- November 4th will actually be the first time I will ever vote. At 21-years-old, I could have voted the last three years, I know. But it hasn't really happened due to concern about whether I should register to vote in California or Utah coupled with the boringness of non-presidential year elections. I turned 18 less than two weeks after the 2004 presidential election, which I often look at as a blessing these days, as I totally would've voted for Bush, but now I can say "Well I never voted for the man, I have a right to complain."
- I have seen several pro-Obama campaign ads on TV in the last couple weeks (and none for McCain). Every time I see these, I want to shout: "What campaign strategist thought this was a good idea?! Spend your money elsewhere!" Not even the most optimistic Democrat could possibly think Obama has a prayer in the state of Utah. But I've recently heard that the Obama campaign is worried about getting all of the money they have spent before election day. This is probably why I'm seeing ads. What a problem to have. On Wait, Wait, Don't Tell Me they were talking about ideas for how they could spend this money and someone suggested: if Joe Biden makes it to the 4th without saying anything else stupid, the Obama campaign will give everyone in American a free taco. That's change I can believe in.
- A couple weeks ago, I realized that election day was coming up, and I couldn't even tell you what I'd be voting for aside from president. But I've been doing my research since. As far as the "yes-no" type measures go, I'm voting "yes" on all of them. There is nothing controversial on those points. I agree with all of the Utah State Constitutional Amendments on the ballot because they're all simple changes made for clarity or for getting rid of something archaic. I'll agree that all of the judges stay on because there aren't any major problems with any of them. But I do have a vote for governor and for state- and federal-level congressmen, so those are somewhat exciting. I sometimes catch myself in an interesting mind-set when I think through these races. In an effort to not be Uninformed American Citizen Who Votes Straight-Party, I find myself tempted to do something almost as bad: be very purposely bi- (or even multi-) partisan. I'll be reading about the different candidates thinking things like, "Well, if I'm going to vote for the Democrat for this position, I should probably vote for the Republican for this position," or "Maybe I should throw in a third-party vote for one of these, just to make sure there's some representation there". I'm fighting it, but keep worrying that I'll end up being just as bad as the Straight-Party Voter.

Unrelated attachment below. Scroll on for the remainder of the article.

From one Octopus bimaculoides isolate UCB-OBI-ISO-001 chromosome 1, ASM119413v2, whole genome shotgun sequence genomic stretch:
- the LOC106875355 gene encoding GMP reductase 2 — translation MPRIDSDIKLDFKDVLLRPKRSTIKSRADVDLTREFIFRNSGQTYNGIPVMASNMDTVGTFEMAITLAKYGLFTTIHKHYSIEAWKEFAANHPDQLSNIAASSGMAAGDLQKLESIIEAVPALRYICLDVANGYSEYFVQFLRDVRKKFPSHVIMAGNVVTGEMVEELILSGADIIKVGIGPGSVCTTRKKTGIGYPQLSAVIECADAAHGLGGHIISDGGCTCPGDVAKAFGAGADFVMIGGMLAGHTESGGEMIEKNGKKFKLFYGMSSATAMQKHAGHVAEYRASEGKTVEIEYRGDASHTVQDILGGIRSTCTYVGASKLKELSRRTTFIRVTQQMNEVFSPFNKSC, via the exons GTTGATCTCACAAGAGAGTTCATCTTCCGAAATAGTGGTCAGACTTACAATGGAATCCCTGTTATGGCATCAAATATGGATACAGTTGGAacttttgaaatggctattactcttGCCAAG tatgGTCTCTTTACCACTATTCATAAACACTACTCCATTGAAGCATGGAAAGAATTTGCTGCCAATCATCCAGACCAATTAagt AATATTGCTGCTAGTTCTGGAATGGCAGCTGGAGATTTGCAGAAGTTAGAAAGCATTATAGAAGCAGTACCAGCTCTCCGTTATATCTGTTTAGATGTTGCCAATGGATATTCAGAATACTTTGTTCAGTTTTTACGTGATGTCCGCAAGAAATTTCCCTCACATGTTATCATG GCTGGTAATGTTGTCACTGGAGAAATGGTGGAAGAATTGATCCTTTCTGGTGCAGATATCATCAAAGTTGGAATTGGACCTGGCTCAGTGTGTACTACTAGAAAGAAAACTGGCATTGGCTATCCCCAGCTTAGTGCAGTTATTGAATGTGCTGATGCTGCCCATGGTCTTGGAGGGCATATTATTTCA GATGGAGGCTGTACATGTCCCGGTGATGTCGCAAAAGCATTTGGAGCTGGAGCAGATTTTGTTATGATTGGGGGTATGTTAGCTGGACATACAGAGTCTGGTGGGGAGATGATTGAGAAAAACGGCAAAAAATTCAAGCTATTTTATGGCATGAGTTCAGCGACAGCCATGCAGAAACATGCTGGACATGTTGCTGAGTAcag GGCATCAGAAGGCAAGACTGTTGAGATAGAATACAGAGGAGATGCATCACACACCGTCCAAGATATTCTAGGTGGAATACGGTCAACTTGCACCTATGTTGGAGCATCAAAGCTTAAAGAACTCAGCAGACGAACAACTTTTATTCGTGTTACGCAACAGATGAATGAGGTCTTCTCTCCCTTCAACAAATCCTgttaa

- Aside from the presidential election, the most interesting thing to see on Tues night will be how the Prop 8 vote turns out in California. And if there are any friends of mine in CA who haven't voted yet (the only ones I can think of would probably be voting absentee, but you never know), I would highly encourage you to vote "yes" on Prop 8. Do it because you believe in the sacredness of traditional marriage or do it because you believe that democracy should trump abuse of judiciary power, but please do it. I, though generally fairly liberal on these things, think it's very important. This clip sums it up fairly well in my opinion:
- Confession: I know that it is the job of Uninformed American Citizen to vote for a candidate based on something ridiculous, and this obviously isn't the basis of my decision, but I still can't help thinking, whenever I hear John McCain speak, "This guy doesn't know how to use a computer. This guy is old. This guy said his favorite recent film was Casablanca." Visions of an old man struggling to utilize MS Office applications ("Cindy! What does this thingamabobber do?") swim in front of me and I can't help but think to myself "We expect him to run a country?" I know he's actually an intelligent man, and I try to fight these things. But it just happens.
- Perhaps some may argue with my assumption that McCain is an intelligent man above. McCain used to be smart in nearly everybody's eyes. But he has sold out. Sold out to his party and stuck to his guns on things that I think he could be more flexible on in a changing world. This article in Slate sums up what I'm talking about nicely.
- When I said I'd be voting "yes" on all of the "yes-no"-type ballot questions, I forgot a possible exception to that rule. On my sample ballot, there are 5 "American Fork City Ballot Propositions" on there, and until today I couldn't find anywhere that explained what any of them are, with the exception of a road bond, that apparently someone was bent enough over that there's a blog about it. And (here's a case of someone making a difference in their community through something simple), I'll probably vote "no" on that bond. Just because I have read a list of cons and nobody on the internet offered pros. Making a decision based on who-even-knows-whose arguments? Yes. I've decided it's too much work to be Informed American Citizen. And, I admit, I haven't even read any of the rest of the city proposals yet.
- And for something utterly useles, but highly amusing:
Nov 1, 2008
Final Days of the Race